From the Basement: UNC Investigation

Paul Trujillo | Sports Layout Editor

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The NCAA concluded its investigation of the University of North Carolina at Chapel Hill football and basketball teams this past Friday. Well, maybe “concluded” isn’t the right word.

After a seven-year investigation, with two decades of evidence on its side, fighting against a defense described by columnist Dan Wetzel as “the most outlandish defense in NCAA infractions history,” the NCAA failed, and failed massively, to punish a school that committed academic fraud by hosting a large number of “paper classes,” which students were not required to attend as long as they wrote one graded paper at the end of the semester.

There are only two possible explanations for this outcome. One would be that the NCAA has given up completely on doing its job, which seems unlikely.

The second option, however, seems to hold up.

The NCAA simply has no concern for academic integrity. And why would it? It is, at most, a tertiary concern for an organization that profits so massively from college athletics. In fact, the NCAA listed $918 million in total assets on its 2016 Financial Statement. If schools are keeping their best athletes on the field, why would the NCAA really care how they do it? Well, unless they’re paying them of course, but don’t worry, we’re getting there.

The reasoning the NCAA gave for letting UNC off the hook was that “while student athletes likely benefited from the courses, so did the general student body.”

First and foremost, if UNC has a large number of students benefitting from “paper classes,” one of which former UNC basketball player Rashad McCants admits he received an A in despite never being present in the class, the entire academic accreditation of what is often considered one of America’s most prestigious public universities is called into question. 

McCants also said, however, that basketball head coach Roy Williams was aware of the classes, a statement which suggests the problem lies within the athletic culture of the university.

Not only do these “paper classes” rob student-athletes of the education they have earned, they also cheapen the degree of all students by tarnishing the reputation of the university. The only people who win are the coaches and the NCAA, who keep their athletes on the field.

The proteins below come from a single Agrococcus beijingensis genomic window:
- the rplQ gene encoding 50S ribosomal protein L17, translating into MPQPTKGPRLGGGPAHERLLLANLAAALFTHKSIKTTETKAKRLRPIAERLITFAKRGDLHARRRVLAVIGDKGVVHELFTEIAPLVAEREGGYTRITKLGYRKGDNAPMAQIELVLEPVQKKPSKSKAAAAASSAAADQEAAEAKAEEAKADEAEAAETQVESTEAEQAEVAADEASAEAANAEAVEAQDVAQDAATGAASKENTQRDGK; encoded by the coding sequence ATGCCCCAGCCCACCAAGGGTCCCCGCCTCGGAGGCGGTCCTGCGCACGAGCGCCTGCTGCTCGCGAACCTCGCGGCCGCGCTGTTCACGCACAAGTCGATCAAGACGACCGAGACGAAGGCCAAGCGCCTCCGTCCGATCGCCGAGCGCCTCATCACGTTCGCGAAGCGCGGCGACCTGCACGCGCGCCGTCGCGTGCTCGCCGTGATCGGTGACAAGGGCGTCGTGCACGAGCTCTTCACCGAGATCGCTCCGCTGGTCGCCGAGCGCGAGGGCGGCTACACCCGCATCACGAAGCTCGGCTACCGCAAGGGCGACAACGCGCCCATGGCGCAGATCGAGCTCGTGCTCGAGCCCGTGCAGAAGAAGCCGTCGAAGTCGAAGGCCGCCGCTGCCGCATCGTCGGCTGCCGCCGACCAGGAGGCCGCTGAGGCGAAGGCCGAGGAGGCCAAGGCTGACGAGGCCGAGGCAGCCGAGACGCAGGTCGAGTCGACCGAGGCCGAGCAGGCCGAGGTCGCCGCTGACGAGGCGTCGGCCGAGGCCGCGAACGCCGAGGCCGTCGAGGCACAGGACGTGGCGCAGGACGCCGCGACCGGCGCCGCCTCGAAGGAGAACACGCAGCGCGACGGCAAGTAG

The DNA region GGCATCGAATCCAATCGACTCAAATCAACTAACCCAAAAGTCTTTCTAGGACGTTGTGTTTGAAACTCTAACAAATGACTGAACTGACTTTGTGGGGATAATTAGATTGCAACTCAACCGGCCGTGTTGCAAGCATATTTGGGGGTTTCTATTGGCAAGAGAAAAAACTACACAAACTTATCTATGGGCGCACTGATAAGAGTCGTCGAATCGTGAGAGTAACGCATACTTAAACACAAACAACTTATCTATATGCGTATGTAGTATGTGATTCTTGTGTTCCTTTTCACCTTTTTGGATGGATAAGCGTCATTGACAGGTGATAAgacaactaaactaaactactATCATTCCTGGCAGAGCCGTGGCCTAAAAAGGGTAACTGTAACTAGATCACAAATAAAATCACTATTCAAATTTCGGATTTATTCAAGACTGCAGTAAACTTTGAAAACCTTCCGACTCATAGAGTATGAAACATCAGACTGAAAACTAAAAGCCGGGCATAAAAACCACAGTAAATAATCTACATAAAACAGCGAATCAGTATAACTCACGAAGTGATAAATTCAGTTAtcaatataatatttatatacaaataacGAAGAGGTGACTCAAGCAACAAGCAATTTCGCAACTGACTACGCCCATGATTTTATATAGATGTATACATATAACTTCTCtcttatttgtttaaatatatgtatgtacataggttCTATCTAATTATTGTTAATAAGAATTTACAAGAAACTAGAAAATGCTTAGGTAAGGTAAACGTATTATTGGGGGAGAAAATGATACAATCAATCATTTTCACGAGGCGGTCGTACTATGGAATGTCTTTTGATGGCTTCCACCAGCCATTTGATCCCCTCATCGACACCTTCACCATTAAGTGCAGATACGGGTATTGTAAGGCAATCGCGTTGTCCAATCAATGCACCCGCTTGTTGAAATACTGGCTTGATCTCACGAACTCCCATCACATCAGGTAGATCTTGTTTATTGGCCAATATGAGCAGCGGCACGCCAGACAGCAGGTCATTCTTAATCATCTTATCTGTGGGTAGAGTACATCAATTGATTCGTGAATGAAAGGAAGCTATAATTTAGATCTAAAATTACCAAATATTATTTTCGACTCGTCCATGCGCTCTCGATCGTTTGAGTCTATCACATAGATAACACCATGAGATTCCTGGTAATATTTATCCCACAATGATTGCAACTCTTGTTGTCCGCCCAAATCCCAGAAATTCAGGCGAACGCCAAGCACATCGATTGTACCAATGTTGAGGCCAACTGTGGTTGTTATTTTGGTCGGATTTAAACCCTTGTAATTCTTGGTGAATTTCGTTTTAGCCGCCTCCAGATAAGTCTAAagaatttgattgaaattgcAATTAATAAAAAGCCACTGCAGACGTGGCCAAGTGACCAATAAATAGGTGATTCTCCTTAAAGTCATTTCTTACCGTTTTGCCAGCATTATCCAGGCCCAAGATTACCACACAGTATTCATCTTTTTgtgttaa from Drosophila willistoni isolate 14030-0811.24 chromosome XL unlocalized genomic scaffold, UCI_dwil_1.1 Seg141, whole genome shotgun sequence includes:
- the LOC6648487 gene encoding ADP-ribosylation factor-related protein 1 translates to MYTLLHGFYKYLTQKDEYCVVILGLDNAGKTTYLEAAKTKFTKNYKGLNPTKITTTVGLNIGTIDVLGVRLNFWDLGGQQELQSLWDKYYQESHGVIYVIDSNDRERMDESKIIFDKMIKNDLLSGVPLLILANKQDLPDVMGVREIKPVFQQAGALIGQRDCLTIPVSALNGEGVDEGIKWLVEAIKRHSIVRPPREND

But what makes this infraction different from the others, specifically impermissible benefits?

The FBI is in the process of bringing down several schools that appear to have been paying players large sums of money to play at their universities. The University of Louisville, specifically its basketball program, was first, and the University of Arizona currently appears to be in the hot seat of these investigations. Public speculation has also pointed to a number of schools not mentioned here because they have not yet been officially indicted.

This is not to defend impermissible benefits, nor is it to defend these schools. This money, however, was not coming from the universities, but from the athletic companies which sponsored them (specifically Adidas and Nike). As ugly as it is to do such a thing, that money belonged to the athletics department, and nothing was taken away from the student body.

UNC, however, in defending itself before the NCAA, essentially mocked its own academic integrity and, at the same time, its student body. Louisville, Arizona and the schools that come next will be harshly punished, which is fair because what they did was no doubt impermissible. UNC, however, ruined its own reputation and cheapened the value of the degrees of each of its students, yet the NCAA has apparently decided the teams still deserve to have their championship banners waving in the Dean E. Smith Student Activities Center on the Chapel Hill campus.

But again, why should the NCAA be concerned with any of this? As the reigning basketball national champion, UNC will return a strong squad and certainly contend for the title again. March Madness is the NCAA’s largest source of revenue, and keeping the big dog in the kennel will certainly make things more interesting.

This is an opinion article and does not reflect the views of The Tulane Hullabaloo. Shea is a sophomore at Newcomb-Tulane College. He can be reached at [email protected]